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Food for the soul

Soldier opens restaurant to serve good food Hawaiian style

Megan Yotsuda, Sharon Day, Brandon Frederick, Laurine Miller, Teri Cochran and owner, Charlie Wilkins are part of The Lanai Café’s success. Photo credit: J.M. Simpson

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Charlie Wilkins recently brought the cuisine and culture of the Hawaiian Islands to downtown Olympia.

The Lanai Café, located at 514 Capitol Way South, opened at the end of August last year.

"Hawaii is the only place in the world I know of that welcomes and sends away strangers with affection," Wilkins said, as he sat in the spacious and well-lit dining area.

"That is the true meaning of the word ‘aloha.'"

Understanding that meaning took some doing.

"I was taught a good work ethic growing up on the farm," said the native of Nebraska.

"Hard work was no problem, and when I joined the Army, I did so with that attitude in mind."

It served him well; he spent a dozen honorable years serving, much of it in special operations.

But there were challenges, and meeting them played a significant role in opening The Lanai Café.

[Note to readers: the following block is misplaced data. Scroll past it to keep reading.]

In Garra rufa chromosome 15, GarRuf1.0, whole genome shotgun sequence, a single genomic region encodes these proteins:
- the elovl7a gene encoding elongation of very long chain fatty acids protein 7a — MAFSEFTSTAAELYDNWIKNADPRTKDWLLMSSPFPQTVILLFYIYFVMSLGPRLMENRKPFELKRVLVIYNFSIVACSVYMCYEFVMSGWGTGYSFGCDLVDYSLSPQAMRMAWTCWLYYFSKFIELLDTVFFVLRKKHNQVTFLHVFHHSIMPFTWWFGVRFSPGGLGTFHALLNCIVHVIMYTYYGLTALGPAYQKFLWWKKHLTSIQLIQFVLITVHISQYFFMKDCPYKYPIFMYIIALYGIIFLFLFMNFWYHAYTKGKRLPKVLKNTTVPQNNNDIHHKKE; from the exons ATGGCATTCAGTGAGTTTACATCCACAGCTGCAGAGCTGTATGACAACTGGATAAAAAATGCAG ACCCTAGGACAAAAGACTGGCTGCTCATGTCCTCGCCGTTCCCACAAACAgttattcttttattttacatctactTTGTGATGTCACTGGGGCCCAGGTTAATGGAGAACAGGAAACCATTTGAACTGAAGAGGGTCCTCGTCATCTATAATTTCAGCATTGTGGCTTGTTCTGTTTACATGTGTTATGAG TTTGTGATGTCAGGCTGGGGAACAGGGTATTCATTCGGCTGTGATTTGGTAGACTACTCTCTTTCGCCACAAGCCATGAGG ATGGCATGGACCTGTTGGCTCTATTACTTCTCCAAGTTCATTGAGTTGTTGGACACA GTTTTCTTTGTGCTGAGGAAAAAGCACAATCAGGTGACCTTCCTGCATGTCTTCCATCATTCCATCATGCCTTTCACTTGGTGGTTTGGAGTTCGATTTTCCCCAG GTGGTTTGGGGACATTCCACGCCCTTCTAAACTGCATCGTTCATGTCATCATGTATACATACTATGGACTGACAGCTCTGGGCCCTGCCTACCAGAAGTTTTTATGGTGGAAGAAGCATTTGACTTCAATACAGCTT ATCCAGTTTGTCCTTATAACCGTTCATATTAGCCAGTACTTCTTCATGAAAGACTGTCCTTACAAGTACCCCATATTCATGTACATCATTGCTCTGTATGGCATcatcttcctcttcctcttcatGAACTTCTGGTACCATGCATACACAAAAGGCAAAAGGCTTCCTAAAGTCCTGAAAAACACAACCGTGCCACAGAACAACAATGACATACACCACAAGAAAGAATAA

Wilkins allowed that as a soldier he saw much of the dark side of life.  

"I also lived some of that dark life."

The biggest challenge he faced was a daughter born with serious medical challenges.  Wilkins and his wife did all they could for her, but in the end, they had to give her over to a foster home.

"The Army helped us as much as it could, but it could not give our daughter what she needed," he said quietly.

"We made the decision to give her up so that she could receive better medical care."

Wilkins' daughter did receive that care, but at the age of 18 she passed away.

"The feeling that I had abandoned her ... "

In the wake of that feeling - along with the grief and anger of having lost a child so young that led to the slipping into the darker side of life - Wilkins said his Christian faith became real to him.  

In time he became a licensed minister of the Foursquare church.

The church is a Protestant evangelical Pentecostal Christian denomination founded in 1923 by preacher Aimee Semple McPherson.

Through connections in Hawaii and his church, Wilkins and his wife, Kami, decided to open a restaurant that served not only unique and good food but also offered unconditional acceptance.

"We are the only restaurant in the area that serves Hawaiian food," Wilkins commented.

"But we also create a space in order to touch one life at a time."

To be in downtown Olympia places his café in a position to help people who have also walked on life's darker paths.

Believing that all individuals deserve a second chance in life, Wilkins made it a goal to hire people who had battled addiction and homelessness.

"This restaurant serves great food and is a refuge for those seeking it," he concluded.

"Life is not a ‘fubared' as it seems."

THE LUNAI CAFE, 514 Capitol Way S., Olympia, 360.584.9885,

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